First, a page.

[1] Karlsen, Carol F. The Devil in the Shape of a Woman: Witchcraft in Colonial New England. W. W. Norton & Company, 1998. 212f.

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Posted by on April 6, 2013 in History, non-fiction


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Review: Alan Taylor’s “American Colonies: The Settling of North America.”

Alan Taylor’s American Colonies: The Settling of North America, published by Penguin Books in 2002, presents to the reader an important interpretation of the early history of the United States that expands upon the traditional Anglocentric narrative.  Taylor’s work of historical synthesis takes in a broad sweep of history, looking back to the earliest peopling of the North American continent by Asiatic hunter/gather groups circa 13,000 BCE to the early national period c.1820 CE.  Taylor argues that the many different waves of colonization originating in diverse regions of the globe have had a lasting and profound impact on the history of the nation helping shape a unique American identity.[1]  In presenting this argument, Taylor moves the narrative away from the Anglocentric point-of-view that dominates the historiography of the period replacing it with a more dynamic, diverse, and holistic account.

By including the histories of the many different peoples who have inhabited the North American continent form the earliest Asiatic peoples who would become the forebears of today’s native peoples to the Spanish, French, Dutch, Russians, and English who freely choose to settle the “New World”, to the forced migrations of African peoples from a wide variety of nations, Taylor successfully forces the reader into thinking about American history differently through the use of a compelling narrative and a thematic approach to history.  By breaking history into small geographic and temporal segments, Taylor provides a framework that allows the narrative to explore individual groups and time-periods, while keeping the intercultural narrative of the text at the forefront of the reader’s attention.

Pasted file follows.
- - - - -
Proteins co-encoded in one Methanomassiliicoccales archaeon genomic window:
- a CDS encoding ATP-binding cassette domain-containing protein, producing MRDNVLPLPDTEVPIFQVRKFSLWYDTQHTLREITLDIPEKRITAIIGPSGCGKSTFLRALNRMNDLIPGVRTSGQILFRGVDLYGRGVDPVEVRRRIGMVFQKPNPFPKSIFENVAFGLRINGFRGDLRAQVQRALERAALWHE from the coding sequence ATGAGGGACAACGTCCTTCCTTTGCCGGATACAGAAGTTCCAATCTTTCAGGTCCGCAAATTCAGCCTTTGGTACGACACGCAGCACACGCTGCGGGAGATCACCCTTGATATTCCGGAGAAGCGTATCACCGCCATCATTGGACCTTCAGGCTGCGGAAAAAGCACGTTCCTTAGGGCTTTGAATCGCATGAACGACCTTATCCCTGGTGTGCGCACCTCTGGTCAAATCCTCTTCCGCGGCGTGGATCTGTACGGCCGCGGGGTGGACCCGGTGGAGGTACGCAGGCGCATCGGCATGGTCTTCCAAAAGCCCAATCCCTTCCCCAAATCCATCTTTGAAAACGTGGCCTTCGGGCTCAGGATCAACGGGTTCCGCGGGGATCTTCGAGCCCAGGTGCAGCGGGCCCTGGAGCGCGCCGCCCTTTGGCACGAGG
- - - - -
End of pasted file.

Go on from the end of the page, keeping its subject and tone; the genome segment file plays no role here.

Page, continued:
Taylor’s work is an important text that should be at the top of any history buffs to-read list.  Those interested in colonial America, Native American history, the histories of non-Anglo colonial powers will find this large but eminently readable tome of great value while giving them a much more nuanced vision of the colonial period.

[1] Alan Taylor, American Colonies: The Settling of North America (The Penguin History of the United States, Volume 1) (Penguin (Non-Classics), 2002). xii.

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Posted by on April 6, 2013 in History, non-fiction


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Review: Richard Godbeer’s “Sexual Revolution in Early America.”

Published by the Johns Hopkins Press, Richard Godbeer’s 2002 monograph Sexual Revolution in Early America provides an in-depth look into sex and sexuality in the colonial and early national periods of American history.  Using the tools and methodologies of social and cultural history, Godbeer seeks to shine a light on an overlooked theme in American history, early American sexuality.